(7) A great deal of stress was laid by the petitioner that ETP was a part of the tender and its price could not have been loaded in the tender of the petitioner particularly when ETP was not being supplied by the third respondent and further that since the price of the ETP whether to be supplied by the petitioner or acquired indigenously (though at the responsibility of the tenderer) had to be borne and payable by respondents 1 and 2, this could not form part of the price quoted by the petitioner. Later argument does not appear to have any substance. For everything the price had to be paid by me respondents 1 and 2. Reference has been drawn by the petitioner to the terms of the tender document where for the pickling and polishing plant in question it was mentioned that ". . . . . the drum tub shall have adjustable rotational speed of 0-180 rpm. The plant shall be complete with adequate number of circulating pumps having corrosion resistant lining and exhaust fan with hood with fume treatment facility as well as effluent treatment facility. The effluent from the plant shall be treated and neutralised to conform to IS:2490 (latest) so that the water can be recirculated for maximum utilisation. Details of specification of effluent treatment plant, if necessary, is to be furnished by the tenderer for indigenous procurement. However, this will not relieve the tenderer from their obligation of performance of the line along with ETP. " Petitioner also referred to the following clauses about which it was asked to give clarification/confirmations :-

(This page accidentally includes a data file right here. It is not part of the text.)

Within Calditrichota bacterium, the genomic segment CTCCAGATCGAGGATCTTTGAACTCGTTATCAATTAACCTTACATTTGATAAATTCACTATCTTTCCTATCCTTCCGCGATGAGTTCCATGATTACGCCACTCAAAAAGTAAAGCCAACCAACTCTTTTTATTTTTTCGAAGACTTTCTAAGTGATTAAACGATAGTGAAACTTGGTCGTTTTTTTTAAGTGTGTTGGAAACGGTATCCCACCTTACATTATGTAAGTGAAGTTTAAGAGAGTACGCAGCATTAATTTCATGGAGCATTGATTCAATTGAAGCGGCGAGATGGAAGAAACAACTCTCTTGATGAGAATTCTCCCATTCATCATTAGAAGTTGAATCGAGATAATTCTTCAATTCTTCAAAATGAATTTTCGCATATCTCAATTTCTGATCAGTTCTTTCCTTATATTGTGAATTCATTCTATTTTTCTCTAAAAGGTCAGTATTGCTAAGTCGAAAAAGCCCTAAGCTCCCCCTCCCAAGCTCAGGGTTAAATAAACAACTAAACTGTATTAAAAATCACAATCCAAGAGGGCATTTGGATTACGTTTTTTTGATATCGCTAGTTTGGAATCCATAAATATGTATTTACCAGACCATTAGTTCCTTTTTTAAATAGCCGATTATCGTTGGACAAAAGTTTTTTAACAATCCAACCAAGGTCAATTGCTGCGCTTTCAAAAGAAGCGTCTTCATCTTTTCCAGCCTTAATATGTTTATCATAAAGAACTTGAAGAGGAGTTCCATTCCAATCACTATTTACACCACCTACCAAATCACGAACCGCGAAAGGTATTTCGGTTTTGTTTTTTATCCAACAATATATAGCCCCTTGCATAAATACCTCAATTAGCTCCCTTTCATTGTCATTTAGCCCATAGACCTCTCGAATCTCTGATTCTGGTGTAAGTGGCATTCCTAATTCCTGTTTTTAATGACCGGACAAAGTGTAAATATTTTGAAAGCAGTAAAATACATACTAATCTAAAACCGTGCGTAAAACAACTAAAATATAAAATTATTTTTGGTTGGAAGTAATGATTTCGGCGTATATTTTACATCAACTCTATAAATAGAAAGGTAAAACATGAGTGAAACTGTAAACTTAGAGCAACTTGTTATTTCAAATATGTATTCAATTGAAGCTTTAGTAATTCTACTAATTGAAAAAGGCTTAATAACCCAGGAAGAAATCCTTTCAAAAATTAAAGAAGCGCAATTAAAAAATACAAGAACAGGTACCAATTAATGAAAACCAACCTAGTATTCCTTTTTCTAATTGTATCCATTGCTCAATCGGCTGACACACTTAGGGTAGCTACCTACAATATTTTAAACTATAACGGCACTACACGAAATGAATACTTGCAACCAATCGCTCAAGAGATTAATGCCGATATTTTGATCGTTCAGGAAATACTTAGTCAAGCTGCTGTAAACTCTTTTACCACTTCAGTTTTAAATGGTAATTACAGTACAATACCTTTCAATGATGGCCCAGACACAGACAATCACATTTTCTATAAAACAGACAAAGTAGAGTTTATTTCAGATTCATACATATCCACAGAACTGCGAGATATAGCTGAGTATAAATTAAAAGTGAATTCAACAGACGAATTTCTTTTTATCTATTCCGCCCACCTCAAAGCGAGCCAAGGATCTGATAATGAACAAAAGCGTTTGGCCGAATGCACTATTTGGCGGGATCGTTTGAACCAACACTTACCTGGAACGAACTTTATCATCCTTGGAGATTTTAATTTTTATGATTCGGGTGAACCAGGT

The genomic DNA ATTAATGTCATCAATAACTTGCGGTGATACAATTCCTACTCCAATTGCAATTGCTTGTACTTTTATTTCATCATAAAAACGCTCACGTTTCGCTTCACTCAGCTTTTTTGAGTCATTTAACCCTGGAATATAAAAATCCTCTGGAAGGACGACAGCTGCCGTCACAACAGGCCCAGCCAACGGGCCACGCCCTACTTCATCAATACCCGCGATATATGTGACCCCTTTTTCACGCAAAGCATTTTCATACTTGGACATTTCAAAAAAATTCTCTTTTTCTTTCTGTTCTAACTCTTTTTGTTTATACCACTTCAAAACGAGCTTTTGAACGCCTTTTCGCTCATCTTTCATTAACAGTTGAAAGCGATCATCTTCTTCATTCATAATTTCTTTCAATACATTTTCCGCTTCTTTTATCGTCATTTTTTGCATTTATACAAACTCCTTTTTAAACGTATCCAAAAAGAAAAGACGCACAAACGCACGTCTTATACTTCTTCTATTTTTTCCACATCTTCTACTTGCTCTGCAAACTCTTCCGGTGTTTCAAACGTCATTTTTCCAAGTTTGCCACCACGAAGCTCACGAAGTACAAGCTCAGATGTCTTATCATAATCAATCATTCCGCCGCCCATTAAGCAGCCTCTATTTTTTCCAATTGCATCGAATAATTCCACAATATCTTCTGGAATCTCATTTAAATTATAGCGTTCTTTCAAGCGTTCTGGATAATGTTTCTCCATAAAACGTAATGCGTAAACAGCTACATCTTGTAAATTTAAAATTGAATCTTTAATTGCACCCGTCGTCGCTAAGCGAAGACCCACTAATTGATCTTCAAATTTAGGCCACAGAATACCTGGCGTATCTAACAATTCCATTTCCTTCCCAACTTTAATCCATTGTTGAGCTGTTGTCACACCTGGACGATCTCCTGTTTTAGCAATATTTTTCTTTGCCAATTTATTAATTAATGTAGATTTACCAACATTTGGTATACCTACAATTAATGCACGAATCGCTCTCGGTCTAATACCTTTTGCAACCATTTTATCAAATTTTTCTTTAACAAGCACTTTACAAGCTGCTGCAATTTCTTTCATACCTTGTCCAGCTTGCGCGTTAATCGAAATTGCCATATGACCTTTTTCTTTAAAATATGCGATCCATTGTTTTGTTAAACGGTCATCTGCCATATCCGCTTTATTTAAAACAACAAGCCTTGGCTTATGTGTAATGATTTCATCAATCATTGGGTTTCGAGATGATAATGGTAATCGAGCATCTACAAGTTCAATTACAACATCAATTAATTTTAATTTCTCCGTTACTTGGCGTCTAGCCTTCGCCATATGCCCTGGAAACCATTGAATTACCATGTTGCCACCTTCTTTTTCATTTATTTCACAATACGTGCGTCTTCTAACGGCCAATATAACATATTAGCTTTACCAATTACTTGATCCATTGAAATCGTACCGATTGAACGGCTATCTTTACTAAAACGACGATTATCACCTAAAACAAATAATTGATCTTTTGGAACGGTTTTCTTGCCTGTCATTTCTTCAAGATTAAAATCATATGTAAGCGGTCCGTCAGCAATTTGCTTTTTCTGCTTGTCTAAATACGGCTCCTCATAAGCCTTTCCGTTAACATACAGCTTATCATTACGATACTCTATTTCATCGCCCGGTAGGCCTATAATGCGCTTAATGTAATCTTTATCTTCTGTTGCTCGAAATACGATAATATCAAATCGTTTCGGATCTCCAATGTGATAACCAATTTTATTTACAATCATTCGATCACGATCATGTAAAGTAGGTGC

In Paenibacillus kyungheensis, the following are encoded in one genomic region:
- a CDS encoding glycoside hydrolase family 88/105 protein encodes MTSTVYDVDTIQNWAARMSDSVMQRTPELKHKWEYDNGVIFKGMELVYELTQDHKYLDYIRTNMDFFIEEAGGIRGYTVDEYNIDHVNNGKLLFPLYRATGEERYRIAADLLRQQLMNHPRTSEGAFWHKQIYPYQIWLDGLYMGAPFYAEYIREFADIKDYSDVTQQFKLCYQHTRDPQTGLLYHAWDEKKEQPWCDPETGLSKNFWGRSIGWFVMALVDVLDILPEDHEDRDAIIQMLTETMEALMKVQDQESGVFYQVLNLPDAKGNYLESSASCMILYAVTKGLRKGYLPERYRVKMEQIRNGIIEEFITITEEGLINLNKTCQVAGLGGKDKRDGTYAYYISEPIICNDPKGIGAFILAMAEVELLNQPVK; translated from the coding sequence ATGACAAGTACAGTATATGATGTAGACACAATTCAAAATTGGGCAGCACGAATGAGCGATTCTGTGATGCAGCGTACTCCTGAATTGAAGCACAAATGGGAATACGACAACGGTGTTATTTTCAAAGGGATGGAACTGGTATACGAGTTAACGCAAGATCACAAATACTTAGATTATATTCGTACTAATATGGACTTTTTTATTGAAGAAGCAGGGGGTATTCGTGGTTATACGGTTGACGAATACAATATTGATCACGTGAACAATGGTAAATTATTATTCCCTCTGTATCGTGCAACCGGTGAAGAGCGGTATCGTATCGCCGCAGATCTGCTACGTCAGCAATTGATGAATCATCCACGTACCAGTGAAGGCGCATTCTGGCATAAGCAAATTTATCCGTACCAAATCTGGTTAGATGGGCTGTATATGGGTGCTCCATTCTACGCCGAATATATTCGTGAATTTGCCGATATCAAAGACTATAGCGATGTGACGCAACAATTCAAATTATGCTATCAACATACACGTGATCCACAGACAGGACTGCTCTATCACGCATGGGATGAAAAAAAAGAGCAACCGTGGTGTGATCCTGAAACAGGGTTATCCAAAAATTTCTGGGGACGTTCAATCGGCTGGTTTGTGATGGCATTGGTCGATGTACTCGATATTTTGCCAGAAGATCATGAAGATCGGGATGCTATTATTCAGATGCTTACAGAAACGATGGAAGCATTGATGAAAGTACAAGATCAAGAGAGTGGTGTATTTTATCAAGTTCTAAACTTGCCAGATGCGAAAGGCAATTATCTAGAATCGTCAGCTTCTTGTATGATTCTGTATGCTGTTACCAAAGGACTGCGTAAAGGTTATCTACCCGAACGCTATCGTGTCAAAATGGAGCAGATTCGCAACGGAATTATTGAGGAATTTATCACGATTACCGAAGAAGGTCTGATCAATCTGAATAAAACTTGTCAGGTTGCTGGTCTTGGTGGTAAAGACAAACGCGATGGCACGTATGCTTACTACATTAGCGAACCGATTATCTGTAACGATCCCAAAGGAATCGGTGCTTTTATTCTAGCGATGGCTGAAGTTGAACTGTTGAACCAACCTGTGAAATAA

10. a) The purchaser may locate 1,2 or 3 pickling, polishing, washing and drying line in a shop depending on the availability of space. Furnish detail ETP layout drawing with dimension to treat liquids from 1,2, or 3 lines as the case may be. b) Indicate separately the cost of above mentioned ETPs if they are supplied by you. 11. Furnish detail specification of ETPs for indigenous procurement by the purchaser. Confirm, in the event of indigenous procurement this will not relieve you from your obligation of guarantee of performance of the line along with ETP. 12. Confirm, liquid from ETP after treatment shall confirm, to IS: 2490 so that this can be recirculated. xx xx xx 26. Confirm all accessories (special or standard), additions/special equipment required for the operation of the line and ETPs will form a part of your offer and no separate price will be charged.